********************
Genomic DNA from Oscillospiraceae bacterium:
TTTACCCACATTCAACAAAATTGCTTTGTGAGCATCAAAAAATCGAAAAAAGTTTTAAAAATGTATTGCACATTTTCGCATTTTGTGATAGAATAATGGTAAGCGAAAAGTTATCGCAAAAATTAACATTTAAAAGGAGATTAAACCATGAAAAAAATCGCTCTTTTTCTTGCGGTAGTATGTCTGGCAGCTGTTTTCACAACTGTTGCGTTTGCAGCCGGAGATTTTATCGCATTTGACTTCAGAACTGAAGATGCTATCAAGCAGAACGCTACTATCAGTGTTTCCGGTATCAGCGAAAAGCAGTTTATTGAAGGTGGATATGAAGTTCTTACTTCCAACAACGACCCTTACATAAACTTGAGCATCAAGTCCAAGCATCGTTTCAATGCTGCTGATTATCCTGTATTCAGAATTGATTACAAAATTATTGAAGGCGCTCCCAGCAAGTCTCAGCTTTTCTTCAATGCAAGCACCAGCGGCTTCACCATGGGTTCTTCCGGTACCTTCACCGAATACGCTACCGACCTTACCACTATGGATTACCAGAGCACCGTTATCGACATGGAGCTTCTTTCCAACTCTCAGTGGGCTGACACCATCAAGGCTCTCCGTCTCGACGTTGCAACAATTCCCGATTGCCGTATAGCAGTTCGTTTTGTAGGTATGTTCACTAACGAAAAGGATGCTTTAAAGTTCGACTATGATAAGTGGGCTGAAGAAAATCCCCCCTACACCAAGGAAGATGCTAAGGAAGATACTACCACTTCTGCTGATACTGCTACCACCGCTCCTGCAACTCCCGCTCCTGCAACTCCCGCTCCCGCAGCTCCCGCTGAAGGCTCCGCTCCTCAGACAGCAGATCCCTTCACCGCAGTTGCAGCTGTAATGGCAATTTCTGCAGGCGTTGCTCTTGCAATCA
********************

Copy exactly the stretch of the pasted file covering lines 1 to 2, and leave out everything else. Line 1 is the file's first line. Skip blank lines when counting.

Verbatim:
Genomic DNA from Oscillospiraceae bacterium:
TTTACCCACATTCAACAAAATTGCTTTGTGAGCATCAAAAAATCGAAAAAAGTTTTAAAAATGTATTGCACATTTTCGCATTTTGTGATAGAATAATGGTAAGCGAAAAGTTATCGCAAAAATTAACATTTAAAAGGAGATTAAACCATGAAAAAAATCGCTCTTTTTCTTGCGGTAGTATGTCTGGCAGCTGTTTTCACAACTGTTGCGTTTGCAGCCGGAGATTTTATCGCATTTGACTTCAGAACTGAAGATGCTATCAAGCAGAACGCTACTATCAGTGTTTCCGGTATCAGCGAAAAGCAGTTTATTGAAGGTGGATATGAAGTTCTTACTTCCAACAACGACCCTTACATAAACTTGAGCATCAAGTCCAAGCATCGTTTCAATGCTGCTGATTATCCTGTATTCAGAATTGATTACAAAATTATTGAAGGCGCTCCCAGCAAGTCTCAGCTTTTCTTCAATGCAAGCACCAGCGGCTTCACCATGGGTTCTTCCGGTACCTTCACCGAATACGCTACCGACCTTACCACTATGGATTACCAGAGCACCGTTATCGACATGGAGCTTCTTTCCAACTCTCAGTGGGCTGACACCATCAAGGCTCTCCGTCTCGACGTTGCAACAATTCCCGATTGCCGTATAGCAGTTCGTTTTGTAGGTATGTTCACTAACGAAAAGGATGCTTTAAAGTTCGACTATGATAAGTGGGCTGAAGAAAATCCCCCCTACACCAAGGAAGATGCTAAGGAAGATACTACCACTTCTGCTGATACTGCTACCACCGCTCCTGCAACTCCCGCTCCTGCAACTCCCGCTCCCGCAGCTCCCGCTGAAGGCTCCGCTCCTCAGACAGCAGATCCCTTCACCGCAGTTGCAGCTGTAATGGCAATTTCTGCAGGCGTTGCTCTTGCAATCA